How to paint a fireplace
Learn how to paint a laminate fireplace with Joanne Condon
Want to know how to transform your fireplace? A fresh coat of paint will do the trick! In the following blog post, decorating expert Joanne Condon shows us how to paint a laminate fireplace.
This is a Laminate Fireplace. When we are painting a fireplace we must only use water-based products like Crowns Fast Flow Quick Dry Primer and Undercoat and Crowns Quick Dry Satin. You must only use water based and not oil based paints.
In this project we wanted to update and modernise the fireplace by removing the moulding and changing the tiles. These are optional and there still would be a great difference if these elements remained unchanged.
The power of paint will do most of the work for you.
The colours that were used in this project are as follows:
Fireplace Colour: Crowns Fast Flow Quick Dry Satin in Y1720R
Wall Colour: Crown Matt Vinyl Emulsion Code: B3544A
Please see here: https://bit.ly/3tD5fJQ
Spray sugar spray over the fireplace, be careful of the edges when spraying you don’t want to get back if the fireplace wet (on your wallpaper wall etc)
Protecting surrounding areas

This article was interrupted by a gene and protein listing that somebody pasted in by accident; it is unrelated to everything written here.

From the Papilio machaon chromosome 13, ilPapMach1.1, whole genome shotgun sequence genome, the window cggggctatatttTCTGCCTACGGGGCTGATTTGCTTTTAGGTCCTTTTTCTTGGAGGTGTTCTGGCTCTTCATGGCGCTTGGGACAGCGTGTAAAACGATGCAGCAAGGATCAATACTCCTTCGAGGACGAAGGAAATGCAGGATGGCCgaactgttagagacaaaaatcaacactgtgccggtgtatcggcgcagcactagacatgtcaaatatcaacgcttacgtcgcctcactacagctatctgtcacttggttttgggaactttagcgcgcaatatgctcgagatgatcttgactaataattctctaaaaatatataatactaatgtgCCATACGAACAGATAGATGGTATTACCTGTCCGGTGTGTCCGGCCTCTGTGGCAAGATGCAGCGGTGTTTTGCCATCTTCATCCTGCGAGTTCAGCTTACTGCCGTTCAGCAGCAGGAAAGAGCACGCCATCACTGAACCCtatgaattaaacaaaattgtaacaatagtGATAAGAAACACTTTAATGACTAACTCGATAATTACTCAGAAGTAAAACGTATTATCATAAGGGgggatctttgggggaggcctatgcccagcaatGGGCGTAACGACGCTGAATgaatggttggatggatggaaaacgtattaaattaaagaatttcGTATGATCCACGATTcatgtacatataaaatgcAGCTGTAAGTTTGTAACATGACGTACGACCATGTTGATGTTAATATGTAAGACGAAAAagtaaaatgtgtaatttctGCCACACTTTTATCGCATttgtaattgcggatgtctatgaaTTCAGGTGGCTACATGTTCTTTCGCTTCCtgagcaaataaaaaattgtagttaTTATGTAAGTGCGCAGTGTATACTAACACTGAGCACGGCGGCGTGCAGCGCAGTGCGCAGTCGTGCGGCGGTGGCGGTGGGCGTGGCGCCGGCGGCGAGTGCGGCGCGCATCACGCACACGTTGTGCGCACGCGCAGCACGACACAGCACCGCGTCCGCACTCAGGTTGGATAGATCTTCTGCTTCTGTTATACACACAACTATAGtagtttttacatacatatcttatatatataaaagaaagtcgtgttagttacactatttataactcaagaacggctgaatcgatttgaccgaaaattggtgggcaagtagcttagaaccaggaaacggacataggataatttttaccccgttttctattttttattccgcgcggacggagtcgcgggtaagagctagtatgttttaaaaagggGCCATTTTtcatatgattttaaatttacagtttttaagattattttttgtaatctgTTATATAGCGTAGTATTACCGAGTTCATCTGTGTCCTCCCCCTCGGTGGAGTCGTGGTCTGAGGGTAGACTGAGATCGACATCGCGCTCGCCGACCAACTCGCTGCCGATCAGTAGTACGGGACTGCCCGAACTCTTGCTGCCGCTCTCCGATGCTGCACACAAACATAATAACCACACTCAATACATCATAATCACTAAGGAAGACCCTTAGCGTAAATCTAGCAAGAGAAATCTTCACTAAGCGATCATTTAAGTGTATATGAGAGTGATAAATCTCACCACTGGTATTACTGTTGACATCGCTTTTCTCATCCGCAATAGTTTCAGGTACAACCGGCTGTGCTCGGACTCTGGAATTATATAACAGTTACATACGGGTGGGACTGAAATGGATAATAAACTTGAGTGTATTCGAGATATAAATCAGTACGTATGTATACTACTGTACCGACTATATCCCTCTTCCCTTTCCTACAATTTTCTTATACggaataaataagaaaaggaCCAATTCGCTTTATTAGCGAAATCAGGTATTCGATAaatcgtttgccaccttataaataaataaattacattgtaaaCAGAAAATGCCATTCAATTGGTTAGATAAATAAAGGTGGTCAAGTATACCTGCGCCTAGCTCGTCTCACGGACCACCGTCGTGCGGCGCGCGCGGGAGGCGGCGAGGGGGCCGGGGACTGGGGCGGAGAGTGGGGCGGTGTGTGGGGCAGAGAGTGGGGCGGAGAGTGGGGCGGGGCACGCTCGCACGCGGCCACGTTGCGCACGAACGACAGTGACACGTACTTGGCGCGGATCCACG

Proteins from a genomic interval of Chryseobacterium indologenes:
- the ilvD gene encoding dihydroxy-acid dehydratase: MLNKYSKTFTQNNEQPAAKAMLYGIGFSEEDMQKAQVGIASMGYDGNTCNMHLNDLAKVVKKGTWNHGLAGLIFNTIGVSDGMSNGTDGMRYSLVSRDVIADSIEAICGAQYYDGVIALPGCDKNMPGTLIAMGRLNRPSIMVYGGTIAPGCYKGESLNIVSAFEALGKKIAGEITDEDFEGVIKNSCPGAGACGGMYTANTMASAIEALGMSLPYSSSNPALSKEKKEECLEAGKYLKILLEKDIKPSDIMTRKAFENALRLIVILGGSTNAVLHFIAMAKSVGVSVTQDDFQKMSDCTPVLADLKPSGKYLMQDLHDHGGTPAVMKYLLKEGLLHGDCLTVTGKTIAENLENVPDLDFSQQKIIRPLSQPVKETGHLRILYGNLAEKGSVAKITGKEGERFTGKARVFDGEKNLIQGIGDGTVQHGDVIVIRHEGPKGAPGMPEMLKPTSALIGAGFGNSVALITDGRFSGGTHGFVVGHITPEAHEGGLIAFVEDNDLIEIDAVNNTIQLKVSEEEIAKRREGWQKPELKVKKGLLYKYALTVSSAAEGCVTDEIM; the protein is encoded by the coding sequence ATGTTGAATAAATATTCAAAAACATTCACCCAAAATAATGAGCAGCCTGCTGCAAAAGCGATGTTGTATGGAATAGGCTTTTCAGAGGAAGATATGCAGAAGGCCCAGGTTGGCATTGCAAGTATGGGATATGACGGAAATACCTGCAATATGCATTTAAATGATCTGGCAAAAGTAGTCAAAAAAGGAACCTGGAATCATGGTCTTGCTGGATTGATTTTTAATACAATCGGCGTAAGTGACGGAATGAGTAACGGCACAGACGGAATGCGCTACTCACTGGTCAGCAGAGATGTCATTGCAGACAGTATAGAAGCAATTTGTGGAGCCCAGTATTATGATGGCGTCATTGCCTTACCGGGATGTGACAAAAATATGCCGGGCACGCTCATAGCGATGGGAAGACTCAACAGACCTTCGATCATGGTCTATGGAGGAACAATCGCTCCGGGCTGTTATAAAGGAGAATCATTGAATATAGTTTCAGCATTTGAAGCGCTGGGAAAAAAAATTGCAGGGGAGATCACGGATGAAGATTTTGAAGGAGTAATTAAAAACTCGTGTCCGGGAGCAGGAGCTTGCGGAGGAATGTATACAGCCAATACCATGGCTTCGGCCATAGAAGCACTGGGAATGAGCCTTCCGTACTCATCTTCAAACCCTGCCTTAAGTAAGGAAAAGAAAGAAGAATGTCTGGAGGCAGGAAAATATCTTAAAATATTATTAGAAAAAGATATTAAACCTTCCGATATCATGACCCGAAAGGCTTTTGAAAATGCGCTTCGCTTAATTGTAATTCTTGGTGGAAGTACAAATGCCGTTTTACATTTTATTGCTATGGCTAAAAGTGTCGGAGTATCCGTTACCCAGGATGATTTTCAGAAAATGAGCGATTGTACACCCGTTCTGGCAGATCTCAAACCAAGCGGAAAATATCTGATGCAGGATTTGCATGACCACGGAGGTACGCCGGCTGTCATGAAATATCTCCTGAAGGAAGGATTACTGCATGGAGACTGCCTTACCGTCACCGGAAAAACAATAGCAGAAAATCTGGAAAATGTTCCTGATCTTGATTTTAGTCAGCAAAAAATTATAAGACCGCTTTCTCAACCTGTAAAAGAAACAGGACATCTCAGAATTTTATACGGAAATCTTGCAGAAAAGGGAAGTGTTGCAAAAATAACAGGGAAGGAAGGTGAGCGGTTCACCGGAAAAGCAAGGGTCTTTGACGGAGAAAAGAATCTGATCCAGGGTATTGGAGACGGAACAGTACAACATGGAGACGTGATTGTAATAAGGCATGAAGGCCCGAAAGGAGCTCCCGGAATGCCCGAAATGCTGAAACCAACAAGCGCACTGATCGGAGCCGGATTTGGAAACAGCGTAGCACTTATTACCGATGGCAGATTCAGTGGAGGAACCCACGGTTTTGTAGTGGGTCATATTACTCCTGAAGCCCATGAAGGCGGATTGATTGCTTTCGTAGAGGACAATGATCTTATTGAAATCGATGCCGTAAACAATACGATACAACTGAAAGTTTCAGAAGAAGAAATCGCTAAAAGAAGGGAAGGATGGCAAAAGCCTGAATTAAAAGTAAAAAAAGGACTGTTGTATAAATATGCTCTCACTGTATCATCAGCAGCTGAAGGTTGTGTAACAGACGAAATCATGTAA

With Painters tape, tape around areas you want protect like the heart and tiles etc, cover these with newspaper. Make sure to also protect the floors and be careful around painted wall or wallpaper.
The moulding on this fireplace wasn’t made from wood it was made with a plaster/resin. It was glued and nailed on. So to gently remove the moulding without creating too much damage to the fireplace. Gently pry back the moulding with a chisel.
Once removed, use a flat nose plyers to remove the nails that are left behind. It’s really important to remove these correctly.
With a ready mixed filler push the filler into the areas you want to fill and then come along with a filling knife to remove as much of the excess as you can so that it will be easier to sand once dry. I like to leave the filler dry overnight but you can also follow the drying times on the filler container.
Sand all the awkward areas first with a sanding sponge or sand paper in 120 grit. Then sand the remaining flat surfaces with an sander but you can also do this by hand. Remove all the dust with a vacuum and then the last remaining dust with a tack cloth. Tack cloths have a little bit of beeswax in them to help gather up those small last bits of dust.
Prime all the awkward areas first with Crowns Fast Flow Quick Dry Undercoat and Primer. I prefer a sash brush, then with a microfiber roller, roll the remaining flat areas. Leave to fully dry.
After the primer has dried make sure to do a scratch test in all areas.
Paint all the awkward areas first with Crown’s Fast Flow Quick Dry Satin and then a microfibre roller on the larger areas. Leave to fully dry
If you have imperfections you can use a 220 grit sandpaper to sand them back before you apply a second coat. Make sure you remove any dust from the sanding before painting your next coat.
Paint your final coat in the same way as above.
You can view the video on the process here:https://youtu.be/MDAg_36v7Ss.
Many thanks to Joanne Condon for her expertise!